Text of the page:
In FIG. 9 the aforementioned sets of lenses include in respectively separate sighting bores 35, 36 and 37 through the lense carrier 38 a single lens 30, a set of widely spaced apart double lenses 31 and 32, and a third set of closely neighboring lenses 33 and 34. The lenses in the different bores produce different powers of magnification of a specimen on stage 20 as reflected by mirror 18 upon the screen 19. Any selected one of three lenses or sets of lenses can be brought into play by sliding the lense carrier 38 laterally of the vertical chamber 17 as permitted by the tongue and groove engagement 40 of the lense carrier and the bottom open end of distal chamber 17.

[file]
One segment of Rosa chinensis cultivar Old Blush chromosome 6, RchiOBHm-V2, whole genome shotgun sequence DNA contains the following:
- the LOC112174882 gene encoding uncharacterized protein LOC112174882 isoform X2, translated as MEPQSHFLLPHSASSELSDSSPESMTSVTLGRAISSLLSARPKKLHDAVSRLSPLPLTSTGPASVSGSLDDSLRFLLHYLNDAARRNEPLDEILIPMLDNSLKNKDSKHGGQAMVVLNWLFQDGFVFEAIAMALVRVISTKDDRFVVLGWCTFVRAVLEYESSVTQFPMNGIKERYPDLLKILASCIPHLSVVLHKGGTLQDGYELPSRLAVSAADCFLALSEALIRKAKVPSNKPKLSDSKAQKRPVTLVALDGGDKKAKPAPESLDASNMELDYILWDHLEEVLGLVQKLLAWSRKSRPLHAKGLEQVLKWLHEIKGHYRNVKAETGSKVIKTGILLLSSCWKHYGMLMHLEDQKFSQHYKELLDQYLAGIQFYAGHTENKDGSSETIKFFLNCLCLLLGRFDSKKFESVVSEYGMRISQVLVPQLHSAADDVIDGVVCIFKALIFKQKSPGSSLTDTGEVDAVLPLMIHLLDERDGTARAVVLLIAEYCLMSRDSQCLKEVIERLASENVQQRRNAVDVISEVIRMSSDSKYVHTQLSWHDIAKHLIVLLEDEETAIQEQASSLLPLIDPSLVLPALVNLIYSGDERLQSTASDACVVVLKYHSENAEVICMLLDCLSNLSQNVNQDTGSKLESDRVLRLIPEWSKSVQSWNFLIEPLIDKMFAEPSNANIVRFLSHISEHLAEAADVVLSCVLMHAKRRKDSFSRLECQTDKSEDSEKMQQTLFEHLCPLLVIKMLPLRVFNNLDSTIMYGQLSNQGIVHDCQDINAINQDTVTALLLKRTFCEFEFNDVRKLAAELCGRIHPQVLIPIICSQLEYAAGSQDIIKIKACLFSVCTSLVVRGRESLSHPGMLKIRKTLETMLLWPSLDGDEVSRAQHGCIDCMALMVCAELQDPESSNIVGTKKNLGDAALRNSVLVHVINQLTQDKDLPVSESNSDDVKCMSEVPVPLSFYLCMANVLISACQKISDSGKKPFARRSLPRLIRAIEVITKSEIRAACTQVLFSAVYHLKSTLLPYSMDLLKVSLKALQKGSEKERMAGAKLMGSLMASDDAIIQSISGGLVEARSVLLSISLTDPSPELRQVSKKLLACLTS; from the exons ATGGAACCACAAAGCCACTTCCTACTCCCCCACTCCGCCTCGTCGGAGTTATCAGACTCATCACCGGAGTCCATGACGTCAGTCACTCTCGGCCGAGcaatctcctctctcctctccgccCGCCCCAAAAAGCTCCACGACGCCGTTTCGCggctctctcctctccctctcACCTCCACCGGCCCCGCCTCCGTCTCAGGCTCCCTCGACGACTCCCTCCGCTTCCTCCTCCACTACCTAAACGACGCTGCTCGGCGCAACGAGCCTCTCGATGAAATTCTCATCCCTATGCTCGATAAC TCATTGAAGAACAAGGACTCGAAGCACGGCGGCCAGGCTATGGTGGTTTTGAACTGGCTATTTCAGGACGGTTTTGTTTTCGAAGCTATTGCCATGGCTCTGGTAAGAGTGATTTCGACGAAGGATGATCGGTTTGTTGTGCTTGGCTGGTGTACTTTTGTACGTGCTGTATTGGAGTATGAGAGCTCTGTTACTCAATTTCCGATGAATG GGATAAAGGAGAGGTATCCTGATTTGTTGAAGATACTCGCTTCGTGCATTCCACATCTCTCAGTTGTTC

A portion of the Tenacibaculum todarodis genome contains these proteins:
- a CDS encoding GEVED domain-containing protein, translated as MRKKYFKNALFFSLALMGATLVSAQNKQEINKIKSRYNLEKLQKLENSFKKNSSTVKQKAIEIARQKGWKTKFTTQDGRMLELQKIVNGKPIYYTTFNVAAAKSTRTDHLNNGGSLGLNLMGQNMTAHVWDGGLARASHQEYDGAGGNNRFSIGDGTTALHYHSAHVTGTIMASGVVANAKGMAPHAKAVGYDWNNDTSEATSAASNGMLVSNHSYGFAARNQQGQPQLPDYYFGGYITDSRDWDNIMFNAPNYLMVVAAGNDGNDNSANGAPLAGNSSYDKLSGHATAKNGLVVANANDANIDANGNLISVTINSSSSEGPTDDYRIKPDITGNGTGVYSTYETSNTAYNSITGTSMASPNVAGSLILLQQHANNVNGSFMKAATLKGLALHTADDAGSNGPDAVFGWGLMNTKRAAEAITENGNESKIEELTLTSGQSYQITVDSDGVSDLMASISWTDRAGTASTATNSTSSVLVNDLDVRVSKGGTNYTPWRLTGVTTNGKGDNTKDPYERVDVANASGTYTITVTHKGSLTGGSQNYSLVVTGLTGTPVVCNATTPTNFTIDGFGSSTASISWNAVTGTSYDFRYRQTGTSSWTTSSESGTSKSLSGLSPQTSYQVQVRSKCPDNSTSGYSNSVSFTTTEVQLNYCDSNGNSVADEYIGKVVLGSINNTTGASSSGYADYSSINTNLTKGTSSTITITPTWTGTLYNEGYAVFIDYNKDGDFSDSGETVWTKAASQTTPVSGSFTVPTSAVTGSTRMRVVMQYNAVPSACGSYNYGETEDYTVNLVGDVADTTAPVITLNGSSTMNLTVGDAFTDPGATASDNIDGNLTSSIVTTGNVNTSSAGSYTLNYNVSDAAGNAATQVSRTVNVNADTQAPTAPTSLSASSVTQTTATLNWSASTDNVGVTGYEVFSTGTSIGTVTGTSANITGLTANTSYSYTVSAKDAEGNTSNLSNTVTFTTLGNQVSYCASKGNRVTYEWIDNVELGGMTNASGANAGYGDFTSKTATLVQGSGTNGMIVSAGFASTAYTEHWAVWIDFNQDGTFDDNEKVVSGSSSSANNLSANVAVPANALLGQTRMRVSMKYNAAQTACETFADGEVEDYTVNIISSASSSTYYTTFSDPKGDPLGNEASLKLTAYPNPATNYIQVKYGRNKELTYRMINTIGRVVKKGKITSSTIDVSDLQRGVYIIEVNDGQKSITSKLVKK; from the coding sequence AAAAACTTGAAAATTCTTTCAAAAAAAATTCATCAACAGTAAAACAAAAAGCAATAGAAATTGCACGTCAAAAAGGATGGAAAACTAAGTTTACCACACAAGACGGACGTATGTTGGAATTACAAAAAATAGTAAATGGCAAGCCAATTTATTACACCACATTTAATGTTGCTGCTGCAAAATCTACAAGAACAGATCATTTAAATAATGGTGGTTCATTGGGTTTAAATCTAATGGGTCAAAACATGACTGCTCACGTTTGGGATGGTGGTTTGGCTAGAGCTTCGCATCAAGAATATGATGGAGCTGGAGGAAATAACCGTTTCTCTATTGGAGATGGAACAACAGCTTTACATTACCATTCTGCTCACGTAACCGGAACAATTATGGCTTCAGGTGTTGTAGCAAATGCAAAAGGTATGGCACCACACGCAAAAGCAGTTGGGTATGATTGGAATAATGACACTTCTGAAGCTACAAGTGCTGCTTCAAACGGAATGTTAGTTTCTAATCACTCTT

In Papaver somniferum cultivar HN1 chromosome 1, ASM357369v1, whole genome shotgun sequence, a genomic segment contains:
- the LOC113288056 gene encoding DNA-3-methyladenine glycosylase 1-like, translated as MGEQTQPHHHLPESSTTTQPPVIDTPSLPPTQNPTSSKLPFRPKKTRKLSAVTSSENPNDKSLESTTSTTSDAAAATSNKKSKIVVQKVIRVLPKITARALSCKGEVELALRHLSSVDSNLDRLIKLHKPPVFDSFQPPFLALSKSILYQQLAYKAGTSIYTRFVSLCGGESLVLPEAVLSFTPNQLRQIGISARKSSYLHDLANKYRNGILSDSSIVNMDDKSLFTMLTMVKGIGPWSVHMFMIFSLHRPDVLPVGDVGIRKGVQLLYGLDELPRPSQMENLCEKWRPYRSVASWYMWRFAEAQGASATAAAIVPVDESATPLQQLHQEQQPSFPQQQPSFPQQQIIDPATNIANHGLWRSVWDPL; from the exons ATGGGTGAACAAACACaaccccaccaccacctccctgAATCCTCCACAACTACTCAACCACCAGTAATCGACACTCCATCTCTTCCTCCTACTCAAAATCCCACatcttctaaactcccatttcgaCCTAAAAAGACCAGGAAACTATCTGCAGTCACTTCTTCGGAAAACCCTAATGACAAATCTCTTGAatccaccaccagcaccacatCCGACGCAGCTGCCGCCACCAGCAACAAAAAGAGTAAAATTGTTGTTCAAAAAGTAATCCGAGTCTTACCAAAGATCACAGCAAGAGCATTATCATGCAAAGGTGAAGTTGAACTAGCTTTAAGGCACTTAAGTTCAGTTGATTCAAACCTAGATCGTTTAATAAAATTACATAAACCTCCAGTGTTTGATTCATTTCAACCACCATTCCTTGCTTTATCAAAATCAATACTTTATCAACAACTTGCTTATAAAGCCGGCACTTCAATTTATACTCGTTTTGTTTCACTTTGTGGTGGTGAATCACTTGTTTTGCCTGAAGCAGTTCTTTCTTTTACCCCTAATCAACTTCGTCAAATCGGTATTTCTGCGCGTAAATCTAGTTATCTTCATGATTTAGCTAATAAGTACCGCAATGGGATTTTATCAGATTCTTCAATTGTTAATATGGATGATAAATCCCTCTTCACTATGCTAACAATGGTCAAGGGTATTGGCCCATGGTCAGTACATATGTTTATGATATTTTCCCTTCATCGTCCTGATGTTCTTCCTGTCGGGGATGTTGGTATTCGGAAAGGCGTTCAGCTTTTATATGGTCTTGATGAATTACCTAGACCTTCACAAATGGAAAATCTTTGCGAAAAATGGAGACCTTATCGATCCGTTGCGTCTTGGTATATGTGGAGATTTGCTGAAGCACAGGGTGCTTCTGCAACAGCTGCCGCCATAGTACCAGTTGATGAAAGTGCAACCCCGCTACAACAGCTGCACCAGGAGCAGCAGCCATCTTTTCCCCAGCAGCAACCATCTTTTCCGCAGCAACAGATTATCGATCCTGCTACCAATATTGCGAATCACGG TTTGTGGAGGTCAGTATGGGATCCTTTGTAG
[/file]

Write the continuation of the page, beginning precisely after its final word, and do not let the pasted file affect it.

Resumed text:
For illuminating the specimen (not shown) on stage 20 of the microscope a multipurpose caged lamp 43 is shown in FIGS. 1 and 2 to be mountable in a choice of positions for projecting light rays, indicated by radiating lines, at the specimen either in a downward direction from a beam concentrating lens 44 of the lamp, or in an upward direction from the same lens 44 through the usual opening 41 in the specimen carrying stage 20 of the microscope. The walls of lamp cage 43 are perforated to permit escape of heat while at the same time shrouding the electric bulb (not shown) in cage 43 that is supplied with current through the flexible attachment cord 45. Lamp cage 43 is equipped with trunnions 46 projecting from its sides to be received and located by the forked ends of a U-shaped bracket 47 on the microscope, and is also equipped with a mounting tongue 4 disposed to enter and be removably lodged in a socket 49 indented in the external surface of the rear wall of distal chamber 17. See FIG. 2.